- At night, the streets of Venice are almost empty and the shop windows are mostly lit up. This makes for wonderful photos if you carry your tripod and a broom (see no 5.) You can photograph Venetian glass for free in the evenings (see no 4) and not usually have to worry about being run over by a truck (there are, in fact, no cars, trucks, mopeds, etc. on the island.)
- The opera house gets quite crowded but has a brilliant display of costumes, which you can photograph for free. It's wonderful because you don't have to put up with that loud, screaming in Italian the locals like to call "musica."
- Water Taxi drivers are, in fact, Italian drivers. Watch out. They try to eskimo roll those things, like big Italian kayacks, to scare away the tourists, whenever they can get away with it.
Until next gondola...
Friday, November 25, 2005
I went to La Bottega dei Mascareri today and met one of the owners (it's owned by 2 brothers.) He was a wonderful chap who showed me some of his new masks, gave me a catalog from a recent exhibition he was in (he's also a painter) and noticed that I had particularly good taste in masks. After I picked out the one I wanted, he told me that the exact same masks I liked had been used in the movie "Eyes Wide Shut." I'm going to give up on Nick Cage (TiVo won't let me!) and instead try to rent this movie when I get back to the 'States (sorry, Nick, but TiVo just won't let me. Honest.) If the movie is as good as the masks, it should be impressive. I can only imagine what the Carnivale must be like in the snow.
Well, I'll keep this short since there are no pictures (yet!) I'll be back in Austin soon enough to be able to post some shots (hopefully! The vaporetto people are going on strike tomorrow. I hope that I can get out of town before the public transport shuts down.)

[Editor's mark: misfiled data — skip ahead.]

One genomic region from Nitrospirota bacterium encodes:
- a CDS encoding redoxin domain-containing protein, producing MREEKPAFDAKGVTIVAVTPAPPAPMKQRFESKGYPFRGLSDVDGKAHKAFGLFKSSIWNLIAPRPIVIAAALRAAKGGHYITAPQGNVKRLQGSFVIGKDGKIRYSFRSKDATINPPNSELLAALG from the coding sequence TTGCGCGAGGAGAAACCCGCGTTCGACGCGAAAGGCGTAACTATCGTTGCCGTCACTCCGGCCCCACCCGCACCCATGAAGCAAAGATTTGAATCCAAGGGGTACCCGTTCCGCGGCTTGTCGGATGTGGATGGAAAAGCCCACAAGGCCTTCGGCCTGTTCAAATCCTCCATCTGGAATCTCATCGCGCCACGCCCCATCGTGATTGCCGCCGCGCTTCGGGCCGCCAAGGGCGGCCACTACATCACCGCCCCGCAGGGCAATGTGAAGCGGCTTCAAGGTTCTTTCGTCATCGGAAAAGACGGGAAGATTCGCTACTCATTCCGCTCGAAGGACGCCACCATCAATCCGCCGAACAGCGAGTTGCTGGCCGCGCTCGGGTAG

Until next Gondola...
Sunday, November 20, 2005
It's about 6:30 pm here and I just got back from a day of shooting. I got attacked by a pidgeon in the Piazza San Marco and there's this odd giant statue of a face in front of my hotel. It was cold today and I did not dress warmly enough, but we managed to find cheap (and really good) coffee in the Piazza for only 2 and a half Euro (it's usually 12 euro in the Piazza.) Damn, when it comes to beverages, I'm good.
Also had hot cocoa which here is more like pudding (that is not a type-o) Been eating a lot of pasta and, so far, have shot about 4-5G of Compact Flash. Not as much as NOLA but still quite a bit.
I've been shooting Madonnas in a box whenever I see them as well as some cool buildings and today gondolas. They were fun for only one day.
The hotel bar serves Irish coffee with Jameson so I feel right at home, although 5000 miles away.
Until next Ciao!
Wednesday, November 16, 2005
Just a quick note to let you know that I will be in Italy and points afar for the next few days (weeks.)
I hope that you all have a great Thanksgiving holiday (well, those of you who celebrate Thanksgiving, that is) everybody stays safe, and everybody is happy while I'm gone.
Also, please don't expect daily updates or photo friday entries for a spell. I'll be busy generating some "raw material" from which to work and probably won't have time to post, update, or do whatever it is that I usually do with this website for a while (I hope you like this shot. It's going to be here for longer than a day!)
That doesn't mean that I'm not thinking about you. It just means I'm out jaunting.
Who knows? I might find some haunted Trent Reznor Italian Villas with TiVo's that actually record "real" programs while I'm away (hey, it could happen.)
Until next Ciao...
Ok, I admit it. If I had to choose a genre for the type of photography I do, I would have to go with "experimental." I'm always doing Polaroids, cross processing, blurry stuff, that sort of thing and, I guess, I tend to approach photography as "an experimental" rather than "a traditional."
But, in some small way, one small part of me has always had a foot on the banana peel of "the nocturnes." I guess you could say that I've always been a sort of "closeted" nocturne. I don't really want to come out all nocturne on you but, truth be told, I'm partially there and can't really help myself. What can I say, I'm sort of a poster child for Lunesta.